We believe that USIA should advocate its positions with its sister agency such that USIA, and in the future the State Department, is the principal agency responsible for determining the contours of J-1 status. There is an already existing parallel in the relationship between the State Department and the Immigration and Naturalization Service: with E-2 treaty investor status it is the State Department that reserves the right to finally determine an individual’s eligibility for E-2 status. When new E-2 regulations were required, both INS and State worked together to issue consistent and similar rules, but the State Department did not find the need to abdicate its role and authority concerning the specifics of E-2 status, an area in which it has developed significant expertise.

The current practice of the INS with respect to F-1s and other nonimmigrants is to grant nunc pro tunc extensions of nonimmigrant status; this should be the current state of the J-1 reinstatement policy and practice at USIA.

No Correction by Responsible Officer of Minor Infraction if Waiver has been Recommended. We object to USIA’s proposal that Responsible Officers be barred from correcting an exchange visitor’s minor or technical infraction by returning the exchange visitor to the status quo ante solely because the J-1 has received a waiver recommendation from the Agency. While not recognizing "dual intent," the Agency has previously and on repeated occasions reiterated that an individual who has received a waiver recommendation is permitted to complete his/her existing J-1 program. It is nonsense that an individual who satisfies the criteria outlined in the interim rule for minor or technical infractions would not be able to document valid J-1 status, solely because a waiver has been recommended.

The Agency has already determined that a J-1 is entitled to complete a J-1 program even where a waiver has been granted. The J-1 visitor should be entitled to complete the J-1 program with evidence of his valid status.

No Reinstatement by USIA if Waiver has been Recommended. AILA still believes strongly that the concept of "dual intent" merits further consideration by the Agency. Nevertheless, while we respect the Agency’s authority and discretion to continue to reject the concept of "dual intent" for J-1 visitors, we are puzzled as to why there is an absolute bar, where reinstatement is never to be considered, for individuals who have had a waiver recommended.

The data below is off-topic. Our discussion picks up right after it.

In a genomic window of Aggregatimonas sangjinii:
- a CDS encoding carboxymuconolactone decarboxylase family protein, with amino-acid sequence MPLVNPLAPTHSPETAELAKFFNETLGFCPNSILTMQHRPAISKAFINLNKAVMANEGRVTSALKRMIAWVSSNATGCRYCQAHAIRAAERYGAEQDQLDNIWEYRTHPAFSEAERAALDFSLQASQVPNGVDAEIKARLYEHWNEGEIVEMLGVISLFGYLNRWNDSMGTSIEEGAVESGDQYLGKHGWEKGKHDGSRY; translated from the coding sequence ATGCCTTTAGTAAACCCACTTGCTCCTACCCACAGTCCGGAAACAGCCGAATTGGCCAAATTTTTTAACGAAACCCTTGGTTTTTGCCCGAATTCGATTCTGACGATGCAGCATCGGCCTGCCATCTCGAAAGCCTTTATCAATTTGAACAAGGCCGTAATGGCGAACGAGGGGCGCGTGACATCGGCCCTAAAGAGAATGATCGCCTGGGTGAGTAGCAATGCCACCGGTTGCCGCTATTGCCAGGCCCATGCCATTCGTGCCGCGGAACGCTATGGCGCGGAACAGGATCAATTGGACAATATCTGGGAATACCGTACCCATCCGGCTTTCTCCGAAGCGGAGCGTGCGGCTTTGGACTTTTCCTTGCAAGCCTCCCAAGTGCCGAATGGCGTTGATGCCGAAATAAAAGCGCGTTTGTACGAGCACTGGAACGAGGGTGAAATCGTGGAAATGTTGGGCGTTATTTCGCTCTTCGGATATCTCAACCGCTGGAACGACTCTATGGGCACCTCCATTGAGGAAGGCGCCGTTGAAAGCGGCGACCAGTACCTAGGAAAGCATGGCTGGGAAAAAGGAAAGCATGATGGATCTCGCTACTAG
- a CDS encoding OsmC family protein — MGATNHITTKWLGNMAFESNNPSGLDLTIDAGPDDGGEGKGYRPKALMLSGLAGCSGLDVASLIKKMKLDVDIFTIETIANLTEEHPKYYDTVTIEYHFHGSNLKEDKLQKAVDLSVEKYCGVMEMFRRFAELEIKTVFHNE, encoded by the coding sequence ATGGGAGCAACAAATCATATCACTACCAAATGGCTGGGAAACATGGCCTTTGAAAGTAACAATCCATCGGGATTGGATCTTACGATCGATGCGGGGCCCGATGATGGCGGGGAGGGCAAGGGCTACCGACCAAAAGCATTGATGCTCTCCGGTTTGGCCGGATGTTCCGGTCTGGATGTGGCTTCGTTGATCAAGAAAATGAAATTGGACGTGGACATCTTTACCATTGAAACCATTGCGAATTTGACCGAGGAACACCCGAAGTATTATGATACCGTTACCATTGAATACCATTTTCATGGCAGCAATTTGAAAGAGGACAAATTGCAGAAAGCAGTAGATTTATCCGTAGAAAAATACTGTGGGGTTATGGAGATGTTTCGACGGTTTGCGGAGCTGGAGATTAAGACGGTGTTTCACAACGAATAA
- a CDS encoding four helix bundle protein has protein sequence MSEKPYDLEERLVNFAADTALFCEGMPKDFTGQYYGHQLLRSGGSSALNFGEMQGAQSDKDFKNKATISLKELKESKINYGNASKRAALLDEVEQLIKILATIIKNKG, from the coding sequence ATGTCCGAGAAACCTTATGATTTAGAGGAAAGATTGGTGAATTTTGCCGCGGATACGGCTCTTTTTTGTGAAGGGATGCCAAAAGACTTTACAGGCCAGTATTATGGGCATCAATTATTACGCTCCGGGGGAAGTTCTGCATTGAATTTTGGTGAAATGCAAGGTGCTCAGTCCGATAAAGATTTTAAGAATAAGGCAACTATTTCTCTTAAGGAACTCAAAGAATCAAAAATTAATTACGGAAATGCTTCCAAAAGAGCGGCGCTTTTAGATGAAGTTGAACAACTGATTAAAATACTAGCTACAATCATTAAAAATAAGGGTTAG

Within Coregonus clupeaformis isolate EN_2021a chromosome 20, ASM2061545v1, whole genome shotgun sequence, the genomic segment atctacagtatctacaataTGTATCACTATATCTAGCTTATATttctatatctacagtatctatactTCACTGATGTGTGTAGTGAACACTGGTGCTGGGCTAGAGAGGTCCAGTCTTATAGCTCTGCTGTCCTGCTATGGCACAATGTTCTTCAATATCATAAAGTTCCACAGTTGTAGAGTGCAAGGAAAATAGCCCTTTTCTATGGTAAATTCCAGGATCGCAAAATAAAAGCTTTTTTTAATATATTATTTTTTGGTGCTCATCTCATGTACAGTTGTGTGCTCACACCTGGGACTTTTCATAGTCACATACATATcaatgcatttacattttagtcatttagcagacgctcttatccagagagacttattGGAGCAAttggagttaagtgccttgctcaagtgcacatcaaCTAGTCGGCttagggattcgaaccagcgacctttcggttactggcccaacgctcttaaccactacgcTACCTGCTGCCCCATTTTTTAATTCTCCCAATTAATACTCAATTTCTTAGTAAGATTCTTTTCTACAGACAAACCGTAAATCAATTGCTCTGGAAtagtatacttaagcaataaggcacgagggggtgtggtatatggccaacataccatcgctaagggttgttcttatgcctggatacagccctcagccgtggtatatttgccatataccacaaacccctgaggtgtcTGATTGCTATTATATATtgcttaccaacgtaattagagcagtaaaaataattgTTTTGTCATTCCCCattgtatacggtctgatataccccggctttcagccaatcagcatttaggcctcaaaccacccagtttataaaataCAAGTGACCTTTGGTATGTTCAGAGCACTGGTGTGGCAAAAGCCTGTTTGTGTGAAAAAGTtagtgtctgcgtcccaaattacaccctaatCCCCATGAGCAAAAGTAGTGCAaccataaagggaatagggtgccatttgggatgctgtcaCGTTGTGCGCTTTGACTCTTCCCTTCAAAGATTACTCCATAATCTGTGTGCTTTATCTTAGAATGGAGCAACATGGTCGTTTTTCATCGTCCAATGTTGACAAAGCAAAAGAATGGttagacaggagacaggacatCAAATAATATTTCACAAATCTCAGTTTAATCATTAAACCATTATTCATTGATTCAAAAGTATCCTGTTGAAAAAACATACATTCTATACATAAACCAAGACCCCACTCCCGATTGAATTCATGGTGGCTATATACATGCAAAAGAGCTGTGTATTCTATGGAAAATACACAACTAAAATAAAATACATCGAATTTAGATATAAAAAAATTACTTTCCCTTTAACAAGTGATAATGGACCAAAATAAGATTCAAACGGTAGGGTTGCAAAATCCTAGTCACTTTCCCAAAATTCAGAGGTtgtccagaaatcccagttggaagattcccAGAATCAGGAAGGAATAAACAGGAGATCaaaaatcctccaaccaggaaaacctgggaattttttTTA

As the Agency is aware, there are discrepancies in the field as to whether IAP-66 forms are issued in one year increments or in program increments. At an institution issuing IAP-66 forms in three year increments for researchers, for example, there is no problem for a researcher to complete his/her three year research program even if a waiver is requested and granted. At an institution issuing IAP-66 forms in one year increments, however, a researcher requesting a waiver may have difficulty completing his/her program since the Agency refuses to recognize "dual intent." The Agency’s bar to reinstatement accentuates this discrepancy in a much more fundamental way: not only is program completion not recognized for waiver recipients, but there is no discretion at the Agency to consider special circumstances and reinstate an individual’s status where unusual hardship would ensue and/or the cause of the lapse of status was completely inadvertent.

In other words, there is no room for error if you happen to be an individual who has requested and received a waiver recommendation from the Agency. We believe the Agency can eliminate the bar to reinstatement based solely on waiver recommendation and not create any additional rights or opportunities for J-1 exchange visitors. The Agency is not recognizing "dual intent" by allowing itself to have the authority to consider reinstatement requests for J-1 participants who happen to be the beneficiary of a positive waiver recommendation.

We are pleased to have the opportunity to provide comments and hope that our views are useful to the Agency in formulating its final rule.

Respectfully submitted,


Committee on Exchange Visitor Programs
BY: Robert D. Aronson, Co-Chair
Alan S. Musgrave, Committee Member
Amy M. Nice, Committee Co-Chair

Cite as AILA Doc. No. 99091490.